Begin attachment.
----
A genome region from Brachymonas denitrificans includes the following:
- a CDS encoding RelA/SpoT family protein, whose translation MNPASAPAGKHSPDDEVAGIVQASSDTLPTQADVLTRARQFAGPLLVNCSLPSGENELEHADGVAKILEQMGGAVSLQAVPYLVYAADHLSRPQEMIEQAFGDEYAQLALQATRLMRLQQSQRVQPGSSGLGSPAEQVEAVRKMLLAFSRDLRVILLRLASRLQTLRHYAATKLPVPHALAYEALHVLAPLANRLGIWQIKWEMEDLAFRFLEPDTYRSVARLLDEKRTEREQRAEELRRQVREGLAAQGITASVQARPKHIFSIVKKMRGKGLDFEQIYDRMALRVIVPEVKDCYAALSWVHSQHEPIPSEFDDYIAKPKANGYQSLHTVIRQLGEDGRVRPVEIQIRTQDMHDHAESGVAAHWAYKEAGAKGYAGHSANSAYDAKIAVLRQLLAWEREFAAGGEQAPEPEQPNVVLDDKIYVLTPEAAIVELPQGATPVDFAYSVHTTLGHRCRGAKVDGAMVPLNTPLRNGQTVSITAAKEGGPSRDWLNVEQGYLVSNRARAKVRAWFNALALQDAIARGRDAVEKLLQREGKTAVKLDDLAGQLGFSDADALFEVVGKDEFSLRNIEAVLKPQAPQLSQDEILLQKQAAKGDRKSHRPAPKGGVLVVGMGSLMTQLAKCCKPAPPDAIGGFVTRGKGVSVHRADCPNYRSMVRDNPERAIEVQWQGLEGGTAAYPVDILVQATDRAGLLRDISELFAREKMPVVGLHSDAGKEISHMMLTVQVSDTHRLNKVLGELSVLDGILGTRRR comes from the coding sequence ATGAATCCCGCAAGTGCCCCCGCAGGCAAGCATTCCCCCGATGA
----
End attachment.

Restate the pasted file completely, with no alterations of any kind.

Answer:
A genome region from Brachymonas denitrificans includes the following:
- a CDS encoding RelA/SpoT family protein, whose translation MNPASAPAGKHSPDDEVAGIVQASSDTLPTQADVLTRARQFAGPLLVNCSLPSGENELEHADGVAKILEQMGGAVSLQAVPYLVYAADHLSRPQEMIEQAFGDEYAQLALQATRLMRLQQSQRVQPGSSGLGSPAEQVEAVRKMLLAFSRDLRVILLRLASRLQTLRHYAATKLPVPHALAYEALHVLAPLANRLGIWQIKWEMEDLAFRFLEPDTYRSVARLLDEKRTEREQRAEELRRQVREGLAAQGITASVQARPKHIFSIVKKMRGKGLDFEQIYDRMALRVIVPEVKDCYAALSWVHSQHEPIPSEFDDYIAKPKANGYQSLHTVIRQLGEDGRVRPVEIQIRTQDMHDHAESGVAAHWAYKEAGAKGYAGHSANSAYDAKIAVLRQLLAWEREFAAGGEQAPEPEQPNVVLDDKIYVLTPEAAIVELPQGATPVDFAYSVHTTLGHRCRGAKVDGAMVPLNTPLRNGQTVSITAAKEGGPSRDWLNVEQGYLVSNRARAKVRAWFNALALQDAIARGRDAVEKLLQREGKTAVKLDDLAGQLGFSDADALFEVVGKDEFSLRNIEAVLKPQAPQLSQDEILLQKQAAKGDRKSHRPAPKGGVLVVGMGSLMTQLAKCCKPAPPDAIGGFVTRGKGVSVHRADCPNYRSMVRDNPERAIEVQWQGLEGGTAAYPVDILVQATDRAGLLRDISELFAREKMPVVGLHSDAGKEISHMMLTVQVSDTHRLNKVLGELSVLDGILGTRRR comes from the coding sequence ATGAATCCCGCAAGTGCCCCCGCAGGCAAGCATTCCCCCGATGA